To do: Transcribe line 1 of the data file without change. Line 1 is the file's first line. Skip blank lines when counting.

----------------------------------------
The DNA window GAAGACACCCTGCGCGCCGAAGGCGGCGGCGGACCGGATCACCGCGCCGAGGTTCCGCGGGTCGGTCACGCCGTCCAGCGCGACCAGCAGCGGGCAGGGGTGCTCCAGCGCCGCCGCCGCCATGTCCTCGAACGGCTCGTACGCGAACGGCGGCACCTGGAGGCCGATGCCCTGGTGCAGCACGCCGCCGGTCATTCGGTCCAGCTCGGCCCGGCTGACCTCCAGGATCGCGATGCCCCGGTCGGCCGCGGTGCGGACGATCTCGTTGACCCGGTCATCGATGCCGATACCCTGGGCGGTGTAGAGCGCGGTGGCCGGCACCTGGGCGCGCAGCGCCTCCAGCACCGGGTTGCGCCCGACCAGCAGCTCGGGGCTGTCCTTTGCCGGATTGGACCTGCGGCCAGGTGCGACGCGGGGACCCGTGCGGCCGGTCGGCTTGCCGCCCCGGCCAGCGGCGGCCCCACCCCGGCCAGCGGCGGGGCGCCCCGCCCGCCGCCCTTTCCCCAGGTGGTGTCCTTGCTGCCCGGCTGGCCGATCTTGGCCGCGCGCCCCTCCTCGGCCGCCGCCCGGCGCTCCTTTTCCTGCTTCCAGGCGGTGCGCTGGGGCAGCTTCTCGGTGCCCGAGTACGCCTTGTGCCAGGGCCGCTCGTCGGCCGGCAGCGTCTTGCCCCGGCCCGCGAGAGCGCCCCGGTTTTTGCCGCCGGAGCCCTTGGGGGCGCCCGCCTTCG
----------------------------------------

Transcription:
The DNA window GAAGACACCCTGCGCGCCGAAGGCGGCGGCGGACCGGATCACCGCGCCGAGGTTCCGCGGGTCGGTCACGCCGTCCAGCGCGACCAGCAGCGGGCAGGGGTGCTCCAGCGCCGCCGCCGCCATGTCCTCGAACGGCTCGTACGCGAACGGCGGCACCTGGAGGCCGATGCCCTGGTGCAGCACGCCGCCGGTCATTCGGTCCAGCTCGGCCCGGCTGACCTCCAGGATCGCGATGCCCCGGTCGGCCGCGGTGCGGACGATCTCGTTGACCCGGTCATCGATGCCGATACCCTGGGCGGTGTAGAGCGCGGTGGCCGGCACCTGGGCGCGCAGCGCCTCCAGCACCGGGTTGCGCCCGACCAGCAGCTCGGGGCTGTCCTTTGCCGGATTGGACCTGCGGCCAGGTGCGACGCGGGGACCCGTGCGGCCGGTCGGCTTGCCGCCCCGGCCAGCGGCGGCCCCACCCCGGCCAGCGGCGGGGCGCCCCGCCCGCCGCCCTTTCCCCAGGTGGTGTCCTTGCTGCCCGGCTGGCCGATCTTGGCCGCGCGCCCCTCCTCGGCCGCCGCCCGGCGCTCCTTTTCCTGCTTCCAGGCGGTGCGCTGGGGCAGCTTCTCGGTGCCCGAGTACGCCTTGTGCCAGGGCCGCTCGTCGGCCGGCAGCGTCTTGCCCCGGCCCGCGAGAGCGCCCCGGTTTTTGCCGCCGGAGCCCTTGGGGGCGCCCGCCTTCG